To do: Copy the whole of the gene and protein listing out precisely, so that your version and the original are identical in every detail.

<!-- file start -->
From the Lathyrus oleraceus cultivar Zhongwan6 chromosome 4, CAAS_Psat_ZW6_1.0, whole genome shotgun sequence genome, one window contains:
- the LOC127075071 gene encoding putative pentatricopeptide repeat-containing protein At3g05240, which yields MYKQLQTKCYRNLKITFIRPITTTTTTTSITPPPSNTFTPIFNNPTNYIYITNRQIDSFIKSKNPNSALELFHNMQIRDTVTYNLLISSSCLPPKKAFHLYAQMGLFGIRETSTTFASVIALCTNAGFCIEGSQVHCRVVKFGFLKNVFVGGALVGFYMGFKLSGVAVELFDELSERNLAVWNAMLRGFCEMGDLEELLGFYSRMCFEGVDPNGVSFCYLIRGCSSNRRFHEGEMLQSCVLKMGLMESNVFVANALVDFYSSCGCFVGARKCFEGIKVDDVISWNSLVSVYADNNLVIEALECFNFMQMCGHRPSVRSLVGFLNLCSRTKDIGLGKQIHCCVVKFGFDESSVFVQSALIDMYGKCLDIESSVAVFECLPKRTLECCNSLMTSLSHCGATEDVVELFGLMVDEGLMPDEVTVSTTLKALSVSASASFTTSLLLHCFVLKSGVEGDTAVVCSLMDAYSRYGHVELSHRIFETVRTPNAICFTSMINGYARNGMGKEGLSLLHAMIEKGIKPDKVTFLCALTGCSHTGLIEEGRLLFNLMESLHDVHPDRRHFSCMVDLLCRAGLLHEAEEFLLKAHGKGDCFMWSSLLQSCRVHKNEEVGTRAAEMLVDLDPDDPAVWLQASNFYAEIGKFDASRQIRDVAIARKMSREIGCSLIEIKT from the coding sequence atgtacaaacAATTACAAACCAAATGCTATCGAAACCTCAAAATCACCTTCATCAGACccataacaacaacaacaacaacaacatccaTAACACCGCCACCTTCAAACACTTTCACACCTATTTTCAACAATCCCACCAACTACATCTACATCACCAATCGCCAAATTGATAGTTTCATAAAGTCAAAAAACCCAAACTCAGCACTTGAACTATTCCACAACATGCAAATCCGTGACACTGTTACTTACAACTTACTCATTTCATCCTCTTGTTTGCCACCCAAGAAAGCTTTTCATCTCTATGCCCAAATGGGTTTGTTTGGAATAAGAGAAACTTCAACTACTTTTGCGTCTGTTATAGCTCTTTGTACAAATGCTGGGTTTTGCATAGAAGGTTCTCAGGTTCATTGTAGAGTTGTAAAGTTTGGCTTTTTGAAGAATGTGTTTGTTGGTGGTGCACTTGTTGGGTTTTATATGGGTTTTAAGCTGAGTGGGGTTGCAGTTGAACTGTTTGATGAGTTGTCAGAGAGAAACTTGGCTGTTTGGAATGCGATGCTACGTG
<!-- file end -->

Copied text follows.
From the Lathyrus oleraceus cultivar Zhongwan6 chromosome 4, CAAS_Psat_ZW6_1.0, whole genome shotgun sequence genome, one window contains:
- the LOC127075071 gene encoding putative pentatricopeptide repeat-containing protein At3g05240, which yields MYKQLQTKCYRNLKITFIRPITTTTTTTSITPPPSNTFTPIFNNPTNYIYITNRQIDSFIKSKNPNSALELFHNMQIRDTVTYNLLISSSCLPPKKAFHLYAQMGLFGIRETSTTFASVIALCTNAGFCIEGSQVHCRVVKFGFLKNVFVGGALVGFYMGFKLSGVAVELFDELSERNLAVWNAMLRGFCEMGDLEELLGFYSRMCFEGVDPNGVSFCYLIRGCSSNRRFHEGEMLQSCVLKMGLMESNVFVANALVDFYSSCGCFVGARKCFEGIKVDDVISWNSLVSVYADNNLVIEALECFNFMQMCGHRPSVRSLVGFLNLCSRTKDIGLGKQIHCCVVKFGFDESSVFVQSALIDMYGKCLDIESSVAVFECLPKRTLECCNSLMTSLSHCGATEDVVELFGLMVDEGLMPDEVTVSTTLKALSVSASASFTTSLLLHCFVLKSGVEGDTAVVCSLMDAYSRYGHVELSHRIFETVRTPNAICFTSMINGYARNGMGKEGLSLLHAMIEKGIKPDKVTFLCALTGCSHTGLIEEGRLLFNLMESLHDVHPDRRHFSCMVDLLCRAGLLHEAEEFLLKAHGKGDCFMWSSLLQSCRVHKNEEVGTRAAEMLVDLDPDDPAVWLQASNFYAEIGKFDASRQIRDVAIARKMSREIGCSLIEIKT from the coding sequence atgtacaaacAATTACAAACCAAATGCTATCGAAACCTCAAAATCACCTTCATCAGACccataacaacaacaacaacaacaacatccaTAACACCGCCACCTTCAAACACTTTCACACCTATTTTCAACAATCCCACCAACTACATCTACATCACCAATCGCCAAATTGATAGTTTCATAAAGTCAAAAAACCCAAACTCAGCACTTGAACTATTCCACAACATGCAAATCCGTGACACTGTTACTTACAACTTACTCATTTCATCCTCTTGTTTGCCACCCAAGAAAGCTTTTCATCTCTATGCCCAAATGGGTTTGTTTGGAATAAGAGAAACTTCAACTACTTTTGCGTCTGTTATAGCTCTTTGTACAAATGCTGGGTTTTGCATAGAAGGTTCTCAGGTTCATTGTAGAGTTGTAAAGTTTGGCTTTTTGAAGAATGTGTTTGTTGGTGGTGCACTTGTTGGGTTTTATATGGGTTTTAAGCTGAGTGGGGTTGCAGTTGAACTGTTTGATGAGTTGTCAGAGAGAAACTTGGCTGTTTGGAATGCGATGCTACGTG